Earlier this week, a newspaper run by Hussein's Baath party urged the inspectors to respect Iraq's "dignity and security" and to "act with a sense of legal and moral responsibility."
Blix sought to assuage Iraqi concerns about links between his team and foreign intelligence agencies, saying that he would be open to receiving tips from any country. He also refrained from delivering public warnings to Iraq about the need for compliance, instead emphasizing his desire to be fair and to see a lifting of the economic and other sanctions imposed after Iraq's August 1990 invasion of Kuwait.
Diplomats and U.N. officials here differ on whether it is important for Blix to combat Iraq's perception of the inspectors. Some argue that he should just barrel ahead under terms of a Security Council resolution passed Nov. 8. It calls for inspectors to be given unfettered access to anyone and any place in Iraq, including Hussein's palaces and military installations, without having to give Iraqi officials advance warning. Any resistance could constitute a breach of the resolution and prompt the United States to attack.
But members of Blix's team said it is essential to first build trust. "We're not looking for a pretext for a war," one U.N. official said. "But it's difficult to get the Iraqis to understand that."
Al-Adhami, the parliament member, said that from what he has heard, "Blix seems better" than previous U.N. inspection chiefs. "He has not been as confrontational as his predecessors," al-Adhami said.
Unlike inspectors on earlier teams, those coming to Iraq now have received at least five weeks of training, said Brian Mullady, director of technical support and training for what is formally known as the U.N. Monitoring, Verification and Inspection Commission. The training included courses on how to identify and deal with equipment that has both civilian and military uses, he said.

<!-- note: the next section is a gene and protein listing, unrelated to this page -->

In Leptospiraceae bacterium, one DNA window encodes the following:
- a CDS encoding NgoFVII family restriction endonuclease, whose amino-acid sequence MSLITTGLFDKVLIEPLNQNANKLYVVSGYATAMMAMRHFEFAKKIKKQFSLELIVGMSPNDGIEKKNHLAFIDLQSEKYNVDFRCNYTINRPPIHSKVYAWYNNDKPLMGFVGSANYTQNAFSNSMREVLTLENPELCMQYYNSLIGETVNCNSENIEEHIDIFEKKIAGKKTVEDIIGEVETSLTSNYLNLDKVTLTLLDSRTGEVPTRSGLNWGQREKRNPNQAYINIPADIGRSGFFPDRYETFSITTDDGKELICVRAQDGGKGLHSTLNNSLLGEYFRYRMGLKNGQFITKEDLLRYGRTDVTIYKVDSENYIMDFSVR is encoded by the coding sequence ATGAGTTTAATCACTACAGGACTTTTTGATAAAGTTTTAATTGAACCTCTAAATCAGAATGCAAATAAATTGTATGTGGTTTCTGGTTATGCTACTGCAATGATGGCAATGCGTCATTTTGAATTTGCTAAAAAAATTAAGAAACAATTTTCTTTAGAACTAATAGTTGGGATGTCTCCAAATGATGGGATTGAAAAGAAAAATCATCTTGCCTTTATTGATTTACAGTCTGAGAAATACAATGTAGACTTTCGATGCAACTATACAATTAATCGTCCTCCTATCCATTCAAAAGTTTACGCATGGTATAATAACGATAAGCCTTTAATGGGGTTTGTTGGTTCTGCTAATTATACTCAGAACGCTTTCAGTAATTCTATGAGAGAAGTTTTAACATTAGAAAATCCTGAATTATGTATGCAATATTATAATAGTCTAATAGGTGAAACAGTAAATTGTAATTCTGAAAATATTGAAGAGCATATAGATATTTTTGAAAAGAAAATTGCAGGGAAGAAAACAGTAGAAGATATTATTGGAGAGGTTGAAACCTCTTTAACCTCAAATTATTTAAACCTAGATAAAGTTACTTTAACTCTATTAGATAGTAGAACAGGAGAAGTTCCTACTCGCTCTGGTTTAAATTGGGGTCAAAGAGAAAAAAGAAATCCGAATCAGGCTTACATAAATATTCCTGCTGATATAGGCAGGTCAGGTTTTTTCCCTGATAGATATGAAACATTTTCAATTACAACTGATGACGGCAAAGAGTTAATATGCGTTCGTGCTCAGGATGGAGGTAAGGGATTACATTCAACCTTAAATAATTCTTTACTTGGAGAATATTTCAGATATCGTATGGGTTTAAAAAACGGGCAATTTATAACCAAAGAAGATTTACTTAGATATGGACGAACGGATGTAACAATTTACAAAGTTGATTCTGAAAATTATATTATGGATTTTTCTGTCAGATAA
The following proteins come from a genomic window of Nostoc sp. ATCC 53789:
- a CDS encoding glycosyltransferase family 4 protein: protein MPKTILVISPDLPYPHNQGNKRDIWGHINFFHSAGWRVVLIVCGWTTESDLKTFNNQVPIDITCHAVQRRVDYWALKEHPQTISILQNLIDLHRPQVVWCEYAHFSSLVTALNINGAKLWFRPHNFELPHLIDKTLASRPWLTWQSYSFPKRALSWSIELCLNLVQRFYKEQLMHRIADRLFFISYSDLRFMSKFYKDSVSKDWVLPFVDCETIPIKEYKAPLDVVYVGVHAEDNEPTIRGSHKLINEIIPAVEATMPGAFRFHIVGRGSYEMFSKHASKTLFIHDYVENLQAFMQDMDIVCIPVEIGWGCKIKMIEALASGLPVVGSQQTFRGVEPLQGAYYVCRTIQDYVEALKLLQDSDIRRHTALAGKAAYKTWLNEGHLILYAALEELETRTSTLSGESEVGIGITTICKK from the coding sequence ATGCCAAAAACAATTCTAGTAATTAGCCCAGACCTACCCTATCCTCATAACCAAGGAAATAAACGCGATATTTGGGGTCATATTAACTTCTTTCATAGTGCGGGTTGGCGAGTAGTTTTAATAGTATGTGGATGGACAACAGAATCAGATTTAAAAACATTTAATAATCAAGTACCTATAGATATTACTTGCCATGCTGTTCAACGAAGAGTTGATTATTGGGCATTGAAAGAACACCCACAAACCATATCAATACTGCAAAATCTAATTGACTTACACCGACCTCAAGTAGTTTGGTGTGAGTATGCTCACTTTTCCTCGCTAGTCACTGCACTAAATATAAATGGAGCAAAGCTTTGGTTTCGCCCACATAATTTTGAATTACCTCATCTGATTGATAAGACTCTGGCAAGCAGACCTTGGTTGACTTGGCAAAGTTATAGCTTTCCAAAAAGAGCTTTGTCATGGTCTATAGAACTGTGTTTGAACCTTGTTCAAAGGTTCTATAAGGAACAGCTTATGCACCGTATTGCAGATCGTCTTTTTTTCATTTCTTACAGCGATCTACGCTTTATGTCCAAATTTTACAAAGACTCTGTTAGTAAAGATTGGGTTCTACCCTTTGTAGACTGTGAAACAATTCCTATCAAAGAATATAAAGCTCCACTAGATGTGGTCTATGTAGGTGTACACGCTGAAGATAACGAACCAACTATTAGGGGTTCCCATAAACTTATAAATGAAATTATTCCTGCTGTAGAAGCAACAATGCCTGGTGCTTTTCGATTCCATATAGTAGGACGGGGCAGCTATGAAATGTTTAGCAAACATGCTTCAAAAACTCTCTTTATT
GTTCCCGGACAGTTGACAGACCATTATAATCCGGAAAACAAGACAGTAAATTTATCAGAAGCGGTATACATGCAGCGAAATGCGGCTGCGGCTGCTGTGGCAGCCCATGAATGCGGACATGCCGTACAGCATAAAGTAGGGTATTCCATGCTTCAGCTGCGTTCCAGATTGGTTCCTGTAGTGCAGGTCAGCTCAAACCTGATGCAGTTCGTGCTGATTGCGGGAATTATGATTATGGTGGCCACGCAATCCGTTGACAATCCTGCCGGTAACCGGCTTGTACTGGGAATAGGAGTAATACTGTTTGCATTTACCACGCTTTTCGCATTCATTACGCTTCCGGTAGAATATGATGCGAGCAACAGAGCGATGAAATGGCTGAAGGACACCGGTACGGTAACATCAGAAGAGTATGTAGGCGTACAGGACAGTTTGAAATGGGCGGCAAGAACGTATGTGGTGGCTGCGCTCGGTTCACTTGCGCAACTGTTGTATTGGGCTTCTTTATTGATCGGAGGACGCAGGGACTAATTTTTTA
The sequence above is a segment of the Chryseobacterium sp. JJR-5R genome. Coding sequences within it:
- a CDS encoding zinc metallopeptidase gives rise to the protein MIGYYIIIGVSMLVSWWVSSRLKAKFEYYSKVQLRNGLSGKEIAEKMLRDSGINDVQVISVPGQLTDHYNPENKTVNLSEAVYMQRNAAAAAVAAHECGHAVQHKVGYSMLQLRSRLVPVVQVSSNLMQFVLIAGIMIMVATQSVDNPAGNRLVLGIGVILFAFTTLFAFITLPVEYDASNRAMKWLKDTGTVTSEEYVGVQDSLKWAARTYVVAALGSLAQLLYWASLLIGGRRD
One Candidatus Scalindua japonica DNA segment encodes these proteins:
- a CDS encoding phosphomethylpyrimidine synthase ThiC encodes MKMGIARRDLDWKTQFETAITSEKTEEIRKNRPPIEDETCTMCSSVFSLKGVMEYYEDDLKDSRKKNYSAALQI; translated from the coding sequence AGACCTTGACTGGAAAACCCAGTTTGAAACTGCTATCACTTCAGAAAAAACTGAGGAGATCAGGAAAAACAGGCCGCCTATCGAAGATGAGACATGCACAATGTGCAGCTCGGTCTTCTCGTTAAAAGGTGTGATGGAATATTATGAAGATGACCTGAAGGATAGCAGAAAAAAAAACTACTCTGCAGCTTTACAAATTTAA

Blix also has privately made it clear to Arab nations that he would be willing to hire more Arab inspectors, a demand made by the Iraqi government and the Arab League. Of more than 200 people selected as inspectors, only seven are Arabs. U.N. officials said they did not receive many nominations from Arab countries.
Blix and Mohamed ElBaradei, director general of the International Atomic Energy Agency, also have tried to address concerns among Iraqi officials that the inspections could drag on for years. If Iraq cooperates fully, ElBaradei said, the inspectors would be able to finish their work within a year.
Despite assurances from Blix and ElBaradei, many Iraqis remain cynical. Several people interviewed today in the middle-class Adahimya district of Baghdad said they have become resigned to another war with the United States. The only question, they said, is when it will occur.
"The arrival of the inspectors has made the war a little more distant," said Kareem, the student. "But I'm sure America still will attack us."
She said her family has kept extra flour and kerosene on hand in case of a war and has deferred purchases of nonessential items to save money for what many here expect will be post-conflict price-gouging. "The Americans will use the inspections as a pretext," said shoe salesman Mohammed Fadhil. "Maybe not right away, but as soon as they want to."